Indicators of the community that’s the regional trade center is commercial airport service (major airlines fly there), a SuperWalmart store and other big box retailers, old shopping centers, regional or bank chain headquarters, far more business services (lawyers, accountants, insurance, etc.), the dominant newspaper/television stations/radio stations, the broadband services are fastest and most competitive, lots of distribution warehouses both old and current, major transportation networks intersect there, and it’s the place the surrounding residents speak derisively of but go there weekly if not daily.

If it’s a gap in the regional economy, far less common than these plans assume which most often identify as critical gaps as anything that doesn’t currently have an illuminated sign on the main arterial roads in that one town (overlooking ones on side streets is bizarrely common even by lifelong residents who’ve just told you they know the whole town and everything that goes on there…  Gap analysis takes a lot of knowledge of what businesses are currently viable and how those needs are already met, it’s very easy to have gaps identified as businesses or industries in long decline (car dealers, farm implement dealers, convention halls, small hardware stores, small sporting goods stores, small grocery and drug stores, repair shops, gas stations, movie theaters, etc.)    Generally the people recommending them haven’t worked in them, let alone owned them, so an understanding of the specific economics and market trends is missing, fatally for most projects (one of the saddest things I see are delusional communities that spend vast sums on feasibility studies on infeasible projects, ones where literally 10 minutes worth of casual research would have disabused nearly anyone of it’s viability instead of tens or hundreds of thousands of dollars.  Often that’s a cowardly way to shift the blame to outsiders for someone powerful’s pet scheme not standing up to careful consideration, like using the school’s money to pay off the schoolyard bully not to thrash you.

I’ve never met anyone who actually had that encyclopedic knowledge even when their hometown has less than a hundred residents.  So chasing what’s already present or has often failed for inadequate customer base becomes the “action plan” (like sitting and wishing really hard is an action plan.)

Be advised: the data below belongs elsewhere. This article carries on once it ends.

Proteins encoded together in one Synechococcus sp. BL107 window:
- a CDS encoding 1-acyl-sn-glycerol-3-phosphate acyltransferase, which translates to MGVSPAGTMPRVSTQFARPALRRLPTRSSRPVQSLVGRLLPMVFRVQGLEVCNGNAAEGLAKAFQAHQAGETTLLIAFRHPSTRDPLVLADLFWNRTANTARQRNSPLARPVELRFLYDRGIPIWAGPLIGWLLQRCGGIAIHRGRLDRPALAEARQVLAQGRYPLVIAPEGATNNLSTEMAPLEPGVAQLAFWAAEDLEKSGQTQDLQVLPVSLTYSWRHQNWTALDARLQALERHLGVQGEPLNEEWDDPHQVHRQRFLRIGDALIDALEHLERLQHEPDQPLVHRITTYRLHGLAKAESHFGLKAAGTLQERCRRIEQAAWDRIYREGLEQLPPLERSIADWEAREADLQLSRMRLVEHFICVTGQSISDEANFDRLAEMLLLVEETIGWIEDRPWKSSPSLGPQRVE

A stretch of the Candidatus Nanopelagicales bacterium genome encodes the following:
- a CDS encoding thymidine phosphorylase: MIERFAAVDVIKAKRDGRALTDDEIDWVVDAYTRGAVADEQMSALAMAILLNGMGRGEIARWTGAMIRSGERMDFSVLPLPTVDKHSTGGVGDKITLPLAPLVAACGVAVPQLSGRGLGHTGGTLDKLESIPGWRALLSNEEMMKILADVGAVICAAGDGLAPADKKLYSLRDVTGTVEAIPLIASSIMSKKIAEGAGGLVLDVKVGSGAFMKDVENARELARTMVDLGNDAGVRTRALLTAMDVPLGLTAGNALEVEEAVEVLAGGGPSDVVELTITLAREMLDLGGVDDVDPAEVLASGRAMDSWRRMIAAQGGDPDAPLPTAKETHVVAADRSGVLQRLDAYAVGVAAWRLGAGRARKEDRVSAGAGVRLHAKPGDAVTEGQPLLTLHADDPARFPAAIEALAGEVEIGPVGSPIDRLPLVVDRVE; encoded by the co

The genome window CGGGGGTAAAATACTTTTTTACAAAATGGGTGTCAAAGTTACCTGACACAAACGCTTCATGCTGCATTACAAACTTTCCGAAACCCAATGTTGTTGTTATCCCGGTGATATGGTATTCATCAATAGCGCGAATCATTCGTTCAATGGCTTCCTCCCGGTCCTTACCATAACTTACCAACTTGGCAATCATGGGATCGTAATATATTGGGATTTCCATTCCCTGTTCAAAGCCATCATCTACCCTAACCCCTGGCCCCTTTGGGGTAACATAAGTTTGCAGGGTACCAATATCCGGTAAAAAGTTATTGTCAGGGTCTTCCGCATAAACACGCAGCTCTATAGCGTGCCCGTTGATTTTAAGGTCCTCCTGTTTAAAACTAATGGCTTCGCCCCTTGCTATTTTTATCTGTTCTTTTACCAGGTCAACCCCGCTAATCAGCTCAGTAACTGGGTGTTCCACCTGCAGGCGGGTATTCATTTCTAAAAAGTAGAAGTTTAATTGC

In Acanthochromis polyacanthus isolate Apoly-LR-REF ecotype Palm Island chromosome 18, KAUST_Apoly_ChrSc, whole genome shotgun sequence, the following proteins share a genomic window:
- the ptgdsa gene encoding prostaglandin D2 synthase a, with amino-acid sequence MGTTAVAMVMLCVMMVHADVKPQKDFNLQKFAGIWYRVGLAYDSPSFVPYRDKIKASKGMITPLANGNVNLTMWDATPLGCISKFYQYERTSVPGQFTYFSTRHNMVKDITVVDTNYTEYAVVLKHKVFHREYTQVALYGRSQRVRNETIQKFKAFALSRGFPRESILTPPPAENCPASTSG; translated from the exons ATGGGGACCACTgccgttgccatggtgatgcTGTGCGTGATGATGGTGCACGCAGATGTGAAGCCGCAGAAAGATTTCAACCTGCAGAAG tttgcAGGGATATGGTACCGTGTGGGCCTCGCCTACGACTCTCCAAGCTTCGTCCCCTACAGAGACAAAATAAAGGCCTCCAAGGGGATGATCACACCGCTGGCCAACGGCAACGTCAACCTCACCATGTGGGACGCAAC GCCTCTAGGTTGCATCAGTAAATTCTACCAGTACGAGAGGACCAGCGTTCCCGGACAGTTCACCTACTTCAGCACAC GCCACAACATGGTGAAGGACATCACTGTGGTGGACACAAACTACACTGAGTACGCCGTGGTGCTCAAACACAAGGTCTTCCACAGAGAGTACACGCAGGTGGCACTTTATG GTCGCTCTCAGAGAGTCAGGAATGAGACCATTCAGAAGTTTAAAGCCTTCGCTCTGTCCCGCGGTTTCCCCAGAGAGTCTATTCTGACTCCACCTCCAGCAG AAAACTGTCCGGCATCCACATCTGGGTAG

The regional hub is the most likely to fill gaps that require a lot of specialized customers or just occasional ones like a restaurant one goes to primarily for special occasions. Ignoring the regional hub’s existence and knowing surprisingly little about what’s there already (the regional hub is rarely mentioned in the planning solicitation or research scope, often it’s announced as off limits to even appear in the plan.)

The real opportunities for economic development in communities lie to relative advantages that too many plans overlook (and thus become dusty, forgotten reports despite considerable cash and time wasted on them.)

Natural resources’ locations and accessibility for extraction and processing are the obvious ones but still bizarrely overlooked by most of the modern plans I see while the foundation of old plans (that far more often worked.)

Locations along major highways with potentially for diverting thousands of drivers are ones that commercial real estate brokers and investors readily grasp but still get left out of most plans or addressed quite vaguely despite being quicker than many projects (and far more likely to be viable than reviving somehow 19th-20th century tiny storefronts on low traffic, poor parking downtowns that relied on the railroad depot (now a museum) to bring through sufficient customers.

Manufacturing is less reliant on a particular site than imagined, it’s supply chains in and out are increasingly worldwide rather than within walking distance of the factory as imagined, manufacturing sites depend far more on where the founder happened to live.

Analyzing the local economy means analyzing the regional economy, so it’s done routinely by company site selectors and commercial real estate appraisers, most bankers consider it as well. Local politicians blind themselves to it, even while acknowledging quite grudgingly the intricate web between local, regional, and national government they function in daily.

We can all do a lot better at this by broadening the geographic scope to fit reality. I know, crazy talk.